APTN Investigates - Bad Medicine - APTN NewsAPTN News

APTN Investigates – Bad Medicine



Cullen Crozier
APTN Investigates
It has been called one of the darkest chapters in Canada’s military history. The 1993 beating death of a Somali teenager at the hands of two Canadian soldiers.

Now, 24 years after the Somalia Affair, some experts say new evidence points to Mefloquine, a controversial anti-malaria drug as one of the driving factors behind the incident. Questions linger about why the drug known to cause psychotic behaviour and suicide was tested on Canadian Forces. The military keeps using it as the evidence piles up and more soldiers return with lasting effects. In “Bad Medicine”, Cullen Crozier speaks to veterans and families searching for answers.

ccrozier@aptn.ca

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4 Responses to “APTN Investigates – Bad Medicine”

  1. stephen@beardwood.ca'
    Stephen Beardwood April 8, 2017 at 1:01 am #

    As a former member of the Airborne who lost it all post Somalia. Thank you

    Stephen Beardwood

  2. fsogcoontracting@hotmail.com'
    Dallas Hill April 8, 2017 at 5:19 am #

    I live and work with Davebona and I truly believe he was afected by mefloquine and I think the nation should stand up for its failures and deal with this problem.

  3. Underwood37@hotmail.com'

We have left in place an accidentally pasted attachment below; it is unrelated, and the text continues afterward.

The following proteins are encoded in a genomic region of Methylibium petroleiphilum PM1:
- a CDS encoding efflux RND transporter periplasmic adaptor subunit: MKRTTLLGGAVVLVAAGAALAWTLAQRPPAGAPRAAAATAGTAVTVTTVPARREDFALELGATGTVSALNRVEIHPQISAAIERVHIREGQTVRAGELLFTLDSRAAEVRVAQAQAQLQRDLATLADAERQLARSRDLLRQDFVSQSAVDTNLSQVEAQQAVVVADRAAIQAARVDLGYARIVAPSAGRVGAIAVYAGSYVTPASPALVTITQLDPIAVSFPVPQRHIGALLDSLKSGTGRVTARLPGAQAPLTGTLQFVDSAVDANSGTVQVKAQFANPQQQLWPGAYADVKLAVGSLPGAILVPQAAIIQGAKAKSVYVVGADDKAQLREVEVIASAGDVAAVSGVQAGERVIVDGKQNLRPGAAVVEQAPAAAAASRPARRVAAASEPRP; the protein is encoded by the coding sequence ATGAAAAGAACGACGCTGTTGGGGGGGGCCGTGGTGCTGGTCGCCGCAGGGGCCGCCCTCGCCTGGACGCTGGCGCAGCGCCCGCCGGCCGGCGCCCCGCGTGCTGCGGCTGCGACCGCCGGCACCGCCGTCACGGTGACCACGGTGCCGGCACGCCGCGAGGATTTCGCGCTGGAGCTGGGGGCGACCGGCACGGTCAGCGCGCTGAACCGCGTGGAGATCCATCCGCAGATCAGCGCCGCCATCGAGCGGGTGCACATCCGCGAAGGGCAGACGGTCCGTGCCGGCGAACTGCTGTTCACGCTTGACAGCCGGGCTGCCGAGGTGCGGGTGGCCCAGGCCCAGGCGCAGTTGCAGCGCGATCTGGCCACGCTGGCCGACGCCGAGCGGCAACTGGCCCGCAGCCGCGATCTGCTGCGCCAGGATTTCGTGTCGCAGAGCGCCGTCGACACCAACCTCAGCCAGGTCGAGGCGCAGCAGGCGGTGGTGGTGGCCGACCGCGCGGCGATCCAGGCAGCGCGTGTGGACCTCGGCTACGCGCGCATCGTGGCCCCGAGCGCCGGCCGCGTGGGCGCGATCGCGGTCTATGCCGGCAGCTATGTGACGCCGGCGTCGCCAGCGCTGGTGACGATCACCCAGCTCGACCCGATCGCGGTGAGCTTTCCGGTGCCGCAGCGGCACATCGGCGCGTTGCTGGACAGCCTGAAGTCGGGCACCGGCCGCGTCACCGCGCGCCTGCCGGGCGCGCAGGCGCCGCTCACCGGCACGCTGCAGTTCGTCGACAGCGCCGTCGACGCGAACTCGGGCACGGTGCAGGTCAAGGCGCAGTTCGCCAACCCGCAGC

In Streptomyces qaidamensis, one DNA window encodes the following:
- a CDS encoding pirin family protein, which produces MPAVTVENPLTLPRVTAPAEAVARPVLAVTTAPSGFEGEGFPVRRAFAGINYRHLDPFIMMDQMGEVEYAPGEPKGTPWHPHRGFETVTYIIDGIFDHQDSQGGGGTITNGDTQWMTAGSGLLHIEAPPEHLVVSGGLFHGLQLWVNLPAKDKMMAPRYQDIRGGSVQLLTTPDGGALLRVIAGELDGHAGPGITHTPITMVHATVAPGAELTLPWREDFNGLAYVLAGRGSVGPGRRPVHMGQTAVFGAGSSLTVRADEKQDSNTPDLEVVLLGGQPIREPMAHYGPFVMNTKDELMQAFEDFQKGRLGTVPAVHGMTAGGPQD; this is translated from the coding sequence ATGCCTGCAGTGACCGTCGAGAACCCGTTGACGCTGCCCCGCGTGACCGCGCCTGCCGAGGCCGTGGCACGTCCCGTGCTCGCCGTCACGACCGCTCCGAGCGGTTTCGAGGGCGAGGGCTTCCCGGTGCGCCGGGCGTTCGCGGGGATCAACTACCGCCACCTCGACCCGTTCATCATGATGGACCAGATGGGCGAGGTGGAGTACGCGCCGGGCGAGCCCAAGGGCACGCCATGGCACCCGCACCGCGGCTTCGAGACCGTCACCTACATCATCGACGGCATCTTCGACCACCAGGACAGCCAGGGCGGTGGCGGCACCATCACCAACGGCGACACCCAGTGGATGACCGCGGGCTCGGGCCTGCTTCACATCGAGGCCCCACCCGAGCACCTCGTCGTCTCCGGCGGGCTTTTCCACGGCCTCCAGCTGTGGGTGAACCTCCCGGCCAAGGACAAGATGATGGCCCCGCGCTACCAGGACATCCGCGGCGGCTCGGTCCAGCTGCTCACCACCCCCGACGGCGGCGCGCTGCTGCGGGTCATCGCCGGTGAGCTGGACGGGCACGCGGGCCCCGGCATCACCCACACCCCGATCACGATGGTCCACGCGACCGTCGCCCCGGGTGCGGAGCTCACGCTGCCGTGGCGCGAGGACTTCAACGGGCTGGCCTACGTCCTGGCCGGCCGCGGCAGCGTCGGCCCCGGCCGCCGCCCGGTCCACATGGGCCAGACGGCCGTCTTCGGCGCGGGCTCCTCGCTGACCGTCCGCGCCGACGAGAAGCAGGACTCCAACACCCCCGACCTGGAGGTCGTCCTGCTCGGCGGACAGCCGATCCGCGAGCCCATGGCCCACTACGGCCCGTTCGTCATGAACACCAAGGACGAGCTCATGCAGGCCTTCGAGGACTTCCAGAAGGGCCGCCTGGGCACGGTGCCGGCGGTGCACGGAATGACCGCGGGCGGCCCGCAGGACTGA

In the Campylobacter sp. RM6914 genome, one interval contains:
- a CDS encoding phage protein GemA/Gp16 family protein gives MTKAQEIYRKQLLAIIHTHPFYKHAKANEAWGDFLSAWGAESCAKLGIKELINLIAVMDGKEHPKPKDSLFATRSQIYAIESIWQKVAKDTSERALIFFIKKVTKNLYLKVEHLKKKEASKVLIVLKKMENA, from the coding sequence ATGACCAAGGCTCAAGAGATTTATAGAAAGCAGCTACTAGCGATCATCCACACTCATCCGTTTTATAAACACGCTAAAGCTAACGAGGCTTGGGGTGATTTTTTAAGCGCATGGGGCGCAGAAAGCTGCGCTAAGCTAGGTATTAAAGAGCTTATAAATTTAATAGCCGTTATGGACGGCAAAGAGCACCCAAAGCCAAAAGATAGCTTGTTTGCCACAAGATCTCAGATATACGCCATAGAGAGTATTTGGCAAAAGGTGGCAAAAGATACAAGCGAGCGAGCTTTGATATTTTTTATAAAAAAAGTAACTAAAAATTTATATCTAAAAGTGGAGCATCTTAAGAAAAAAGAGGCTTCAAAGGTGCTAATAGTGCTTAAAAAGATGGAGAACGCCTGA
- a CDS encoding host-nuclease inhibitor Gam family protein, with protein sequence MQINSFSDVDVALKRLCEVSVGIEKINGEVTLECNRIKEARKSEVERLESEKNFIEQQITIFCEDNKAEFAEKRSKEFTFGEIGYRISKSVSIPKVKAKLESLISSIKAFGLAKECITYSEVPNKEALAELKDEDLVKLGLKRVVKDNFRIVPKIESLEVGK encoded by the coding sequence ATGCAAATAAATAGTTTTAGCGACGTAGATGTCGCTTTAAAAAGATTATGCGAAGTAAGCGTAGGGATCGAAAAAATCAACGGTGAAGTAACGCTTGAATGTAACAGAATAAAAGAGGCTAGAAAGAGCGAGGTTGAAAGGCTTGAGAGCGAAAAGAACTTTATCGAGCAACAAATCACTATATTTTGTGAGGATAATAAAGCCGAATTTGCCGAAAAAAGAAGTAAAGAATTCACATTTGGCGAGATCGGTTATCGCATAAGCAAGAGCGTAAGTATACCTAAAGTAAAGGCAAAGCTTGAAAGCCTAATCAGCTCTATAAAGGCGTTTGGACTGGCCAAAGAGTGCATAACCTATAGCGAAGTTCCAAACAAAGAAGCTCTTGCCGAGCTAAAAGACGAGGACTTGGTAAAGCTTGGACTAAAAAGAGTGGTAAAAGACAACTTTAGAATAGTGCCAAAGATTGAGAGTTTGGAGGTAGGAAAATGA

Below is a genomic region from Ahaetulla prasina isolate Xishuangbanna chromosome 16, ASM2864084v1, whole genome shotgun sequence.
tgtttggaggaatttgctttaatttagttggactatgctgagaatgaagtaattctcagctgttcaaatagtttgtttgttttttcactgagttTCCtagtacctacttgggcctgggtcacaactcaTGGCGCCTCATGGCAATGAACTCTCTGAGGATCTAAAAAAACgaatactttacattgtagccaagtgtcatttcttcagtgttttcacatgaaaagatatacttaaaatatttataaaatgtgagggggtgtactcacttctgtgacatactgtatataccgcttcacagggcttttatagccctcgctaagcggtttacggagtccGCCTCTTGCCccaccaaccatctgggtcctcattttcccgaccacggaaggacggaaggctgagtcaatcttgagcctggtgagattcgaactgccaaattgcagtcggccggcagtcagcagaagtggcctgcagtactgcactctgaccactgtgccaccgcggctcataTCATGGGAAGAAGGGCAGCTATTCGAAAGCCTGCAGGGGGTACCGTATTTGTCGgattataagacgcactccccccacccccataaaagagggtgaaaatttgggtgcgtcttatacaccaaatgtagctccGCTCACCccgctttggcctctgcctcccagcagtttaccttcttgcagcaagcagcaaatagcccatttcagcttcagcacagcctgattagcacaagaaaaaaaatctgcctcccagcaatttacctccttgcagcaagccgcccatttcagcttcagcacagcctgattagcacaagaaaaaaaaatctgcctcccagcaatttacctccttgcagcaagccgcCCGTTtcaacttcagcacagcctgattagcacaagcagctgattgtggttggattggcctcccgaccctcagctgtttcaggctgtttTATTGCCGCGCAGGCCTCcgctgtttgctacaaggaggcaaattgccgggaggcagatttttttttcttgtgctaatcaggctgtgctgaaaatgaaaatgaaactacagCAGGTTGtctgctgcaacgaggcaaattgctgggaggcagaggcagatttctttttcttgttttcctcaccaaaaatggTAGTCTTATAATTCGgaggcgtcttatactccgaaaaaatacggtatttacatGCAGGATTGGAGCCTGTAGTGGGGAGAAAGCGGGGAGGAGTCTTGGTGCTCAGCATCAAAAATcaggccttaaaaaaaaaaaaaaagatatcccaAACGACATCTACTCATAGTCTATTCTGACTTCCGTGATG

Kevin Underwood April 9, 2017 at 3:23 am #

    I agree that Mefloquine is a bad drug, however, if you are trying to tie the beating death of a teen by two soldiers to the drug I take pause. In Special Forces we were on Mefloquine as well as other anti-malarial drugs for years at a time during deployments in Asia. Many times doubled up on both Mefloquine and Doxycycline or some other drug.

    Of the twenty some years of deployments in Asia with hundreds of special forces soldiers never was there an incident, beatings, murders, rapes or other heinous acts. Just intimating that this might be a “Causation” for the killing is at best inappropriate! Is it a bad drug? Yes! should it be pulled from use? Yes! Trying to provide an out to animals citing possible side effects of the drug is criminal!

  4. val@beardwood.ca'
    val beardwood April 10, 2017 at 3:29 am #

    My husband was poisoned with mefloquin in Somolia. He suffers to this day. I work in a bank in a small town and was horrified that a young customer, recently, was given the same disgusting meds and suffered horribly from it. What’s wrong with the military?!